Most often, we think of gray hair as a sign of aging. And indeed, that is the most common and natural cause of graying hair in humans. But surprisingly, several other factors can cause you to gray earlier than anticipated. And while your genetics are the driving factor of when your hair will change color, your DNA is not the only thing to blame. Here is what you need to know about how gray hair shows up and what factors contribute to it.
How does hair turn gray?
Before diving into the various factors contributing to gray hair, it is important to understand the cellular changes that lead to graying hair in the first place. Our hair color is determined by our genetics. Specialized pigment-producing cells called melanocytes make a chemical called melanin that gives our hair its specific color. Melanocytes live around the hair follicle and essentially inject melanin into the keratin cells as they emerge from the scalp.
When we are young, we have plenty of melanocytes providing pigmentation to our hair follicles, but with age (and sometimes earlier in certain people based on their genetics), we start to lose melanocytes. And once melanocytes go away, they do not come back. Therefore, there is no turning back or correcting graying hair once it has happened. For this reason, it is especially important to understand what can contribute to gray outside of aging (and fortunately, some of these factors may be preventable).
Stress and gray hair
Perhaps the most common cause of gray hair outside of aging is stress. When most of us think of stress, we conjure up images of our busy and demanding lifestyles that inevitably lead to stress. But different types of stress can affect our hair color. And we must remember that behind any physiological change, such as graying hair (or even health problems like diabetes), is some form of physiological stress on the body’s tissues.
Oxidative stress is a type of stress that occurs when there are not enough antioxidants to fight free radicals in the body. Free radicals are unstable molecules that can pull electrons away from healthy cells, causing our own cells to become unstable themselves and eventually ineffective. A well-known example of free radicals comes from the sun and subsequent skin damage that can sometimes lead to skin cancer and other skin complications.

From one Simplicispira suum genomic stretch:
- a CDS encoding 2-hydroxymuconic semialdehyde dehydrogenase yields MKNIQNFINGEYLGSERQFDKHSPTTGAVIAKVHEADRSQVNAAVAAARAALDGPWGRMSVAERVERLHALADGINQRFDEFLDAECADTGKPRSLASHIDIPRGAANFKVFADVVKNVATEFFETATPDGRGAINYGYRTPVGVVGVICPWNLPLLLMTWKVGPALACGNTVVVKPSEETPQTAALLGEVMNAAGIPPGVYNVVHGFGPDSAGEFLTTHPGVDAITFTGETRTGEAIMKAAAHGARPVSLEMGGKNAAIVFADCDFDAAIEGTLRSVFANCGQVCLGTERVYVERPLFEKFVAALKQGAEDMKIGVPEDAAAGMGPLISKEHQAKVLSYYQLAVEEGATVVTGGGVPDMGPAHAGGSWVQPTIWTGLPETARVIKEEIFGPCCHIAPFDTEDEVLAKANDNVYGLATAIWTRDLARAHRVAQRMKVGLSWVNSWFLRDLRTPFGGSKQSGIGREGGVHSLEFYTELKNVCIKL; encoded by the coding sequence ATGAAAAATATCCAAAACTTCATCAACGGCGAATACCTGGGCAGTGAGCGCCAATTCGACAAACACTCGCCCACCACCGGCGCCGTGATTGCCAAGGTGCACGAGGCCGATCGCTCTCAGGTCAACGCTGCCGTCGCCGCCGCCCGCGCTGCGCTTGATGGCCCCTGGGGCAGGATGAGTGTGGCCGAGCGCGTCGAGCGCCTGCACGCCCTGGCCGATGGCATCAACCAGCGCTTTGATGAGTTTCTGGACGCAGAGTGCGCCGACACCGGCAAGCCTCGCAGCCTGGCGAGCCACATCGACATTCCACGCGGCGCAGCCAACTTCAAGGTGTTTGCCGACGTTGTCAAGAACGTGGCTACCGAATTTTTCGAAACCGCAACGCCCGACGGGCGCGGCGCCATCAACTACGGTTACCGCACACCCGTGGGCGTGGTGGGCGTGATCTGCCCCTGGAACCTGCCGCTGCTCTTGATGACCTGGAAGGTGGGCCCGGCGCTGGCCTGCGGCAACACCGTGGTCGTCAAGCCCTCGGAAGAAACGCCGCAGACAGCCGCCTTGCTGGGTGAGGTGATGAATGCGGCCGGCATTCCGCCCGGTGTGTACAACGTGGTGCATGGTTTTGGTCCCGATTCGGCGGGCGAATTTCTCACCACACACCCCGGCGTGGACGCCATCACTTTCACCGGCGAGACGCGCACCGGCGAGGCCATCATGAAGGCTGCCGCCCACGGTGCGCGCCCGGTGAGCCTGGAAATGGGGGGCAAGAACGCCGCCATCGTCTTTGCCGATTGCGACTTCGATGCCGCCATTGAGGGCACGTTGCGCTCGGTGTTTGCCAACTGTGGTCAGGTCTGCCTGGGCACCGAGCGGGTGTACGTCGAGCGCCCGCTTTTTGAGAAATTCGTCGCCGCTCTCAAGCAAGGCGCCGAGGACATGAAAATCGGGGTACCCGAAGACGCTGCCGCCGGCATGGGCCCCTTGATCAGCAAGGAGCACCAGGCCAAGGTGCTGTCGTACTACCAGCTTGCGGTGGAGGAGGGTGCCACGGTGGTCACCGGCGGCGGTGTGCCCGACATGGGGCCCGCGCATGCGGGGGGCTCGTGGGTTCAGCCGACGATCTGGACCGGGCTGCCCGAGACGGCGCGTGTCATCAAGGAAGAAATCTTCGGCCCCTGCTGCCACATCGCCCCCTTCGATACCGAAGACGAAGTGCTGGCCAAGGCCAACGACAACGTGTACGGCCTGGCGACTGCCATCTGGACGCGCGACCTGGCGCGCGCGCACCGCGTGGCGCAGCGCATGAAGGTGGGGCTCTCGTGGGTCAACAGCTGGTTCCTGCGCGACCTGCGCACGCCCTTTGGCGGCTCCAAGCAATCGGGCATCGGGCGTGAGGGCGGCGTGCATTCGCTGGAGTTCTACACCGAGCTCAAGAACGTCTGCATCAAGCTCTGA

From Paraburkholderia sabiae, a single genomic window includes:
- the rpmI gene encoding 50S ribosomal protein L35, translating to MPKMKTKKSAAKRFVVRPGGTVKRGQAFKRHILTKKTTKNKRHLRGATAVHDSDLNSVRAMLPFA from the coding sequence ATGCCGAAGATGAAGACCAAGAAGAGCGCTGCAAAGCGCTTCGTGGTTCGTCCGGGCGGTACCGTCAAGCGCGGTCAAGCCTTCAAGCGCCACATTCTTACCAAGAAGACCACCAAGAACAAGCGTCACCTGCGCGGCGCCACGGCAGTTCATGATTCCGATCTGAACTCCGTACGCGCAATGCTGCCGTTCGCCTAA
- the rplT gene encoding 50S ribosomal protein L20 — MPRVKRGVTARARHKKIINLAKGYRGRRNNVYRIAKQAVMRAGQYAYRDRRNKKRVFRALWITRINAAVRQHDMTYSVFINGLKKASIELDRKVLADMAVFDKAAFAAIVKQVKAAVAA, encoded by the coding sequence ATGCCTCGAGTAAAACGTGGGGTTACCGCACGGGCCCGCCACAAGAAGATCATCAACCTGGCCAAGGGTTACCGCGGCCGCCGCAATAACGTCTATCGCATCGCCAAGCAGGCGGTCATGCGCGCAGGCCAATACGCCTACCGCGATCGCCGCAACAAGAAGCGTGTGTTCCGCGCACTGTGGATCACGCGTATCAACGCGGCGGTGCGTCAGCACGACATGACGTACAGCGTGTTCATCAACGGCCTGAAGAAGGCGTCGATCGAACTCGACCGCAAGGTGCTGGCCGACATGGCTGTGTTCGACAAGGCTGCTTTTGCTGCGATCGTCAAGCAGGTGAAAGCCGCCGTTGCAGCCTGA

Essentially, too much oxidative stress causes cells to stop functioning. For example, in the case of graying hair, an overabundance of free radicals can interfere with melanocyte production, causing hair to whiten or gray. Therefore, avoiding causes of oxidative stress, such as excessive sun exposure and toxin ingestion, can make a big difference in your overall health.
The more familiar form of stress to most of us is that which comes from our busy day-to-day lives. With our primitive ancestors, our stress response was a way to keep us safe from predators. Our ‘fight or flight’ response helped us react in dangerous situations that threatened our health and our lives. Today, this response system still dictates how our bodies react under any type of stress, whether it’s from an important exam or speech or hurrying to pick up kids after school, our bodies respond the same.
But we were not meant to be chronically in a state of fight or flight. Indeed, it was reserved for those critical times when we faced a crisis that may have meant life or death. However, many people are living in a constant state of fight or flight, which is causing long-term health problems like cardiovascular disease. And yes, it is also a factor behind premature gray hair.
Vitamin deficiencies and gray hair
Another cause behind the loss of hair pigmentation is vitamin deficiency. For example, deficiencies in B6, B12, biotin, vitamin D, vitamin E, and ferritin may cause early graying. Intriguingly, some studies show that replenishing the body with these nutrients through proper supplementation may help restore hair color. As of now, most other factors contributing to gray hair are irreversible, so more research is needed to understand exactly how proper nourishment can affect and alter hair color.
Smoking and premature gray hair
In lieu of our earlier mention of oxidative stress comes the biggest culprit driving oxidative stress–smoking. Several studies have shown that people who smoke are much more likely to gray earlier compared to those who do not smoke. Quitting smoking is one of the most important steps to take if you want to prevent premature gray hair (and numerous other health problems).
Other causes of gray hair and what you can do
The above factors that contribute to gray hair are perhaps the most common. However, it is important to note that certain hair practices, such as color treatment, can also affect your natural hair pigment. Indeed, many of the chemicals used to die hair can “kill off” melanocytes, leaving you with dull, lifeless, colorless hair. Some hair products that contain harmful chemicals can also strip your hair of its natural color.
If you are concerned about graying earlier than expected, first consider if you have any of the above factors in your life. Are there areas where you can make changes, such as reducing your stress load, improving your diet, or quitting smoking? If you do not have any obvious answers from the above factors, it may help to meet with your health provider to rule out other causes, such as certain health conditions that may be treatable.